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The Poag Clarification: Don’t Take Your Guns to Town

Personal responsibility is easy to talk about when you’re sitting at a keyboard in a controlled situation.
Bourne Ultimatum (2007)MATT DAMON

These are general responses to a few paraphrased comments from my previous column. A big thanks to everyone who read and left comments. It is much appreciated, even if I disagree with you.

“Damn you’re insane! You shouldn’t be carrying a gun!”

First, I didn’t kill anyone. I didn’t fire a shot. I didn’t even point my pistol at them, but I was about to do so once that window rolled down. As a couple of people noted in the comments section, I could argue I was in fear for my life, and therefore, justify my actions. But I wasn’t, at least not morally, not at the point I grabbed my weapon. I was angry. The danger had passed, and once I realized it was a group of teenagers playing a very stupid game, I became incensed.

Second, I don’t carry firearms in public anymore. I don’t have one in my car, nor will I get a concealed carry permit. The jury’s still out on my sanity though. I am an internet blogger after all.

“Just because you’re not a responsible gun owner doesn’t mean I’m not! You have no right to take away my guns!”

I don’t want to take away anyone’s guns. It’s not like I want take your guns over to my house… Unless it’s a SIG Sauer than maybe I do.

I have no doubt there are plenty of responsible gun owners. I’d even go so far as to say the majority of gun owners are responsible. I’m not proposing a repeal of the Second Amendment, or rounding up all the guns in the United States, though I think the homicide rate would drop significantly if we did. That’s a separate and highly unrealistic proposition. Firearms are too ingrained in the American cultural psyche to ever completely disappear. For better or worse it’s just not going to happen. Guns are here to stay.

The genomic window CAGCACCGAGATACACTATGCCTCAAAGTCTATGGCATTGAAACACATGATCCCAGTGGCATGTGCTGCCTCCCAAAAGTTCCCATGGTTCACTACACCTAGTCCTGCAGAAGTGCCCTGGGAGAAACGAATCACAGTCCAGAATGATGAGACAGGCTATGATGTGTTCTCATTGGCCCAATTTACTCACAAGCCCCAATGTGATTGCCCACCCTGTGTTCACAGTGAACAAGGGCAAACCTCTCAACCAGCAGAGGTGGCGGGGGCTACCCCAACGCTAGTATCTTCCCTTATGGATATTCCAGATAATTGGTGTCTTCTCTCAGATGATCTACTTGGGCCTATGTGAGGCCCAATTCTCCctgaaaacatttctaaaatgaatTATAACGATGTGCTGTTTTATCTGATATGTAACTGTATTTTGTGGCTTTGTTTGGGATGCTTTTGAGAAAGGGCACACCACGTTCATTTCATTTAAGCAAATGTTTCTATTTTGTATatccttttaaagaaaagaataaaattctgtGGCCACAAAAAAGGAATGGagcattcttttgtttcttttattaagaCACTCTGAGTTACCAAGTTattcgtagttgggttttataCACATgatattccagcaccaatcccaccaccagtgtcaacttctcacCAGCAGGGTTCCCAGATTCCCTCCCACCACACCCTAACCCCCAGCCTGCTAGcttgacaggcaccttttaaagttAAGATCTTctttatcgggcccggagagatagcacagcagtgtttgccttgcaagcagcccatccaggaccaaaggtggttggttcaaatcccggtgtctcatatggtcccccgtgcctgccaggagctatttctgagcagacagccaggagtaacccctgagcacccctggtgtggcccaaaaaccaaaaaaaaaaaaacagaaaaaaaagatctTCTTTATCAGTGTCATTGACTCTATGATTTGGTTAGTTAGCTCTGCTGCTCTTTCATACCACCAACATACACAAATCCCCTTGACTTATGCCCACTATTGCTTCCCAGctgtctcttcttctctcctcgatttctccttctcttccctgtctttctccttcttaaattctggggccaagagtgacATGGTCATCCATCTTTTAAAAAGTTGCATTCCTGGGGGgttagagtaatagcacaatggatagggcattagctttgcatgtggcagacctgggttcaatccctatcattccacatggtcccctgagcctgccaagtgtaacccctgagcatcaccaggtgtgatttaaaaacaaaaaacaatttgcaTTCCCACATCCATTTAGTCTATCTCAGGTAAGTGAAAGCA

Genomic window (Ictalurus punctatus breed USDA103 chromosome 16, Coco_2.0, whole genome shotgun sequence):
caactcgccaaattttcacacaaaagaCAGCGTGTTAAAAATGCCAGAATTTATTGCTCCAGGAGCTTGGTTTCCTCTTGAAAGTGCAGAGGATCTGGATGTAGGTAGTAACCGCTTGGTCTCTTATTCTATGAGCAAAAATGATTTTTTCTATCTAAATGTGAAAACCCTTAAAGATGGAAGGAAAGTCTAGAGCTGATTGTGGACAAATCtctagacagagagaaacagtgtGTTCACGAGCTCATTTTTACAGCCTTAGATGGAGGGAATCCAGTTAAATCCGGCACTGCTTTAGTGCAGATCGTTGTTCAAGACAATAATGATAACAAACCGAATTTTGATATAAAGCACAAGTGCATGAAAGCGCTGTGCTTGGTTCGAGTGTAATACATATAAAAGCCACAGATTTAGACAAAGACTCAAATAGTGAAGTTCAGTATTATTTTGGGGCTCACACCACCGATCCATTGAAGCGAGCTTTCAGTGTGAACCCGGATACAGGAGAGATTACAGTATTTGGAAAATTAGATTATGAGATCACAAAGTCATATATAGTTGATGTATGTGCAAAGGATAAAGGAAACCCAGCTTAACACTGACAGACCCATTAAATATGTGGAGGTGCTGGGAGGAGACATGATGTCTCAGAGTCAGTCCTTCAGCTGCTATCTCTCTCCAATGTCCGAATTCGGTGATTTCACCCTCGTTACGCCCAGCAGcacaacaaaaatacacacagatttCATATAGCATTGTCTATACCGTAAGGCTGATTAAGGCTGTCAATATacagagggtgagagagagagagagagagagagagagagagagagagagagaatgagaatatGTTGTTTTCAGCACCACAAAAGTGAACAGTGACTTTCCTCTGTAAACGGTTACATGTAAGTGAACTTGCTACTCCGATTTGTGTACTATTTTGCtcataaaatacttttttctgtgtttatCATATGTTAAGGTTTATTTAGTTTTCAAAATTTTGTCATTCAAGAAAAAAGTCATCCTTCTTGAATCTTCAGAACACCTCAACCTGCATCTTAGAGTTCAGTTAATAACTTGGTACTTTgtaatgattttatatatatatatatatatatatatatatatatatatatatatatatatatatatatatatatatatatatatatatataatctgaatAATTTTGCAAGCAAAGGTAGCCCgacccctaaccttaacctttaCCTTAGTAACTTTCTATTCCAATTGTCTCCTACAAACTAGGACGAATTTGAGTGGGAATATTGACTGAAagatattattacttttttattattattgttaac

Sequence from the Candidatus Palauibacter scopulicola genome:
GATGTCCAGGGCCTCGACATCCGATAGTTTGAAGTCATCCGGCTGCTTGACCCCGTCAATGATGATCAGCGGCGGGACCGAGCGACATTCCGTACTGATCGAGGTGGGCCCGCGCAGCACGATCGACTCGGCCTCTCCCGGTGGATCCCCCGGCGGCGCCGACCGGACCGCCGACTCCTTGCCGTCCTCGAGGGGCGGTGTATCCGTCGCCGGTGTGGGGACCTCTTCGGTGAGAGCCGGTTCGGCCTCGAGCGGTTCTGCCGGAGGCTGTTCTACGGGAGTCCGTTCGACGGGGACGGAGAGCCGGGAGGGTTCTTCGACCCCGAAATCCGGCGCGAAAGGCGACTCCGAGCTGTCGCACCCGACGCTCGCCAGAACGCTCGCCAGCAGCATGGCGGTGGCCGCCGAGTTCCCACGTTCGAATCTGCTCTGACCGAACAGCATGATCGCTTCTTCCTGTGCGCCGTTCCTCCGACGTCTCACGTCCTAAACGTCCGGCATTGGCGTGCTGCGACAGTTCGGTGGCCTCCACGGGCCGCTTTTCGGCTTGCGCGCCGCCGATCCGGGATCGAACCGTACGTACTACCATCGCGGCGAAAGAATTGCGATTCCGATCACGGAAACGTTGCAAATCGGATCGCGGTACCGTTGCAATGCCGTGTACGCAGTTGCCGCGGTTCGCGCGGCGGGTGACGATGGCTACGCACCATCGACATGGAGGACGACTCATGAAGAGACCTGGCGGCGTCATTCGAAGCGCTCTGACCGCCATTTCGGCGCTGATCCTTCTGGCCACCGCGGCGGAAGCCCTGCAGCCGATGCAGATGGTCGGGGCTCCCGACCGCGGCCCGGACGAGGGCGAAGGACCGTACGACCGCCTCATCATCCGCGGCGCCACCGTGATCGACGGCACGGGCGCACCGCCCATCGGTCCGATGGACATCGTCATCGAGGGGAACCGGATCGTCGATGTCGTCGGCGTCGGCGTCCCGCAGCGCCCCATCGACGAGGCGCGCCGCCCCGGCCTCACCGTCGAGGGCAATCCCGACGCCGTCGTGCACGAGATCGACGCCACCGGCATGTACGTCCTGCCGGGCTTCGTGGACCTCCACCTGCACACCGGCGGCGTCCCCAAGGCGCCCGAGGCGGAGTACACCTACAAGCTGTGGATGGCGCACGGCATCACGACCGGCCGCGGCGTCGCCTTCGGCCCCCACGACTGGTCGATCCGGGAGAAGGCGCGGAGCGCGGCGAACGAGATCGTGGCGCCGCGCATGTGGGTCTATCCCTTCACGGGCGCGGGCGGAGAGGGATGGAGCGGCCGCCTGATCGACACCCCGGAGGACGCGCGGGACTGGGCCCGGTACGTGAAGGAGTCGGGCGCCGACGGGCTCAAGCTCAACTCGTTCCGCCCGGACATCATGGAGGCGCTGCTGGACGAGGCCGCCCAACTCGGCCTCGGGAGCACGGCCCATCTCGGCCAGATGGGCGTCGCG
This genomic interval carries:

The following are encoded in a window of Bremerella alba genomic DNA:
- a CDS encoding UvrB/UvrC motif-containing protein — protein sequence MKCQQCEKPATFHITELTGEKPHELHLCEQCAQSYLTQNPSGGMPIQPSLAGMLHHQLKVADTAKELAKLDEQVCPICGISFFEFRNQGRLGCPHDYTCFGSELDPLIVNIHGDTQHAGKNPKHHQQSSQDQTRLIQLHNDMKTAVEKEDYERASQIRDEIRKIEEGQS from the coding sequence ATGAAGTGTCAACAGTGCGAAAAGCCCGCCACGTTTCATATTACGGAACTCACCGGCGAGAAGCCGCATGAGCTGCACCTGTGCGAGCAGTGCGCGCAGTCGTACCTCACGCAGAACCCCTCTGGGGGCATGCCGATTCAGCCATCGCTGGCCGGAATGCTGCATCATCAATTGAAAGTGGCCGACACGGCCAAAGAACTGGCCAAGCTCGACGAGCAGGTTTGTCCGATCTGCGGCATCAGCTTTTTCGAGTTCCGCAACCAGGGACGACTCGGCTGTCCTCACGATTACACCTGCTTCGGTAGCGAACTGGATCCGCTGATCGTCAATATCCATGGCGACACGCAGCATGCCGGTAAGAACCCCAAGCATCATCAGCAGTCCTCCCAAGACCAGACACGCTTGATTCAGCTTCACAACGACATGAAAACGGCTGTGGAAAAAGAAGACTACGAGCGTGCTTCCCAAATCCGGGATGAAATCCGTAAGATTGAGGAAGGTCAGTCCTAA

“So what the hell was your point?”

Just because there are responsible gun owners, even if it’s a majority, doesn’t mean you should be able to carry it in public. It’s one thing to own a firearm and keep it in your home. It’s quite another to carry it in a movie theater, grocery store, the mall, or any public place like it’s a clothing accessory. In order to be clear, let me establish just what guns are.

Webster defines a tool as “a handheld device that aids in accomplishing a task.” A gun aids in the task of accomplishing death. Its purpose is to kill something. That purpose is often downplayed to soften it. Phrases like “self-defense” or words like “protection” and “tool” are used to give the illusion of multi-purpose or general utility. Firearms are made to kill. That’s their one and only function.